This is not to mention the multiple hand gestures coaches use to communicate with students in the wind tunnel, which they review in a classroom before each flying session.
What seems overwhelming to an observer is already becoming second nature to the students.
That’s Pizzini’s goal for them. “We want you to get to the point where you don’t have to think about it,” he said, comparing it to walking. “You don’t have to think, ‘I put my left foot out and then I put my right foot out.’ You just get up and walk, and that’s what we want to do when you fly.”
He has more goals for his young flyers.
“The immediate goal is that they faced a challenge and overcame it, and that, consciously or subconsciously, they have that much more confidence in their life going forward. We also want them to be proud and to develop pride – confidence and pride.”
Pizzini hopes his staff will continue working with some of the current Seatack students as they advance to middle school and high school, and he plans to donate lessons to at least two school groups next year. “So, ideally they’re standing on a high school graduation stage and they’re thinking about how awesome this was,” he said looking forward.
There’s no question the students are already thinking how awesome this experience is.
“You get to fly like a superhero,” said Sammy. “You can be like your own superhero. I would be called Super Sammy.”
Flying is not the only lesson for students. Each weekly visit begins with an hour-long session in which the iFLY staff or guest speakers cover topics ranging from physics and parachutes to nutrition and teamwork. It’s also a time to enjoy dinner together, courtesy of iFLY.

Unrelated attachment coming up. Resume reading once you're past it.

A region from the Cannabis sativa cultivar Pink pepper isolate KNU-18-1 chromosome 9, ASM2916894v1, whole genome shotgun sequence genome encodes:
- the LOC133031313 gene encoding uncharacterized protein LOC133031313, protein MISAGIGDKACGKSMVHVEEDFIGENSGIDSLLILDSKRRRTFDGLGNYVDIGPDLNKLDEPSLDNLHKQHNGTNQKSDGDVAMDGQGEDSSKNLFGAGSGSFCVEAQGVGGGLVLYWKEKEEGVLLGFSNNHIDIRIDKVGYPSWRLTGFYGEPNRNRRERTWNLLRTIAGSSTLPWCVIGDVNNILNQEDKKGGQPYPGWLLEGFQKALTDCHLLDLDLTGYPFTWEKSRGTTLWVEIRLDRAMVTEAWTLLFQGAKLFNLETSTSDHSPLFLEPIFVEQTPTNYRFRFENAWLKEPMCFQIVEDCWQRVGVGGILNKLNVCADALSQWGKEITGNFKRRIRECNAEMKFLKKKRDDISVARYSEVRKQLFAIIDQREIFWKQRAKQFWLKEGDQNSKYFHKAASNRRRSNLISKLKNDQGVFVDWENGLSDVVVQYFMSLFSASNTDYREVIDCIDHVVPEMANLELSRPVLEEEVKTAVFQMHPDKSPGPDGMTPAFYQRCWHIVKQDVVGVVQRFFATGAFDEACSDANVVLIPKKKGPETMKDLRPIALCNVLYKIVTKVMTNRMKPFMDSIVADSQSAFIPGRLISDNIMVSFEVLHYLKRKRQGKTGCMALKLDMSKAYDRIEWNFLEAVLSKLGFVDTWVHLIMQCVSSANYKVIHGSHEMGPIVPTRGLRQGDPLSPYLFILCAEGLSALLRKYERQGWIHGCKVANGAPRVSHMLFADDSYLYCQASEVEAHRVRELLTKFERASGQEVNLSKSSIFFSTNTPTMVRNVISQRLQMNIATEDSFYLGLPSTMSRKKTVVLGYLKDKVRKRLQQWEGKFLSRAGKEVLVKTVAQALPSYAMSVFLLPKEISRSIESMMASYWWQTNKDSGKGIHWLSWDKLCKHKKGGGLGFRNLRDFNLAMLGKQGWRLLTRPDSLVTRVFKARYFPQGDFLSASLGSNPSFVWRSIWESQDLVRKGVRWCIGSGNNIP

“Can anyone tell me what you think a team is?” Pizzini asked students.
“Team means to me, basically, that people care about each other and are willing to help people along the way to get where each other needs to go,” said Penelope. “And they won’t leave anyone else behind.”
“I love that you said teammates don’t leave each other behind. That’s perfect,” encouraged Pizzini.
“When I think of a team, I think of people that are working together,” shared Sammy. “A team faces challenges together. So, if one person faces a challenge, you face that challenge with them and go through it together.”
Pizzini agreed. “Teammates are there for each other, regardless. We help each other out.”
The night’s ABC lesson expanded to much more than agility, balance and coordination. Teamwork. Confidence. Pride. Overcoming challenges. Goal setting.
No wonder Coach Zack enjoys Thursdays as much as the students do.
“I write the schedule most weeks and I make sure to put myself on this,” he said. It’s something I look forward to every week. All the kids are so respectful and nice, and every week you can tell the kids want to be here. I love it.”
He added, “It’s a really cool opportunity for us to give back. It’s great to work one-on-one with them and give them that little bit of encouragement. I want them to feel like they truly succeeded in something. I want them to have that confidence and to come out of this and say, ‘You know what? I’m really good at this.’”
Some already do.
When asked what he has learned so far, Amare responded, “I’m a natural.”
See more Seatack flyers in the videos below.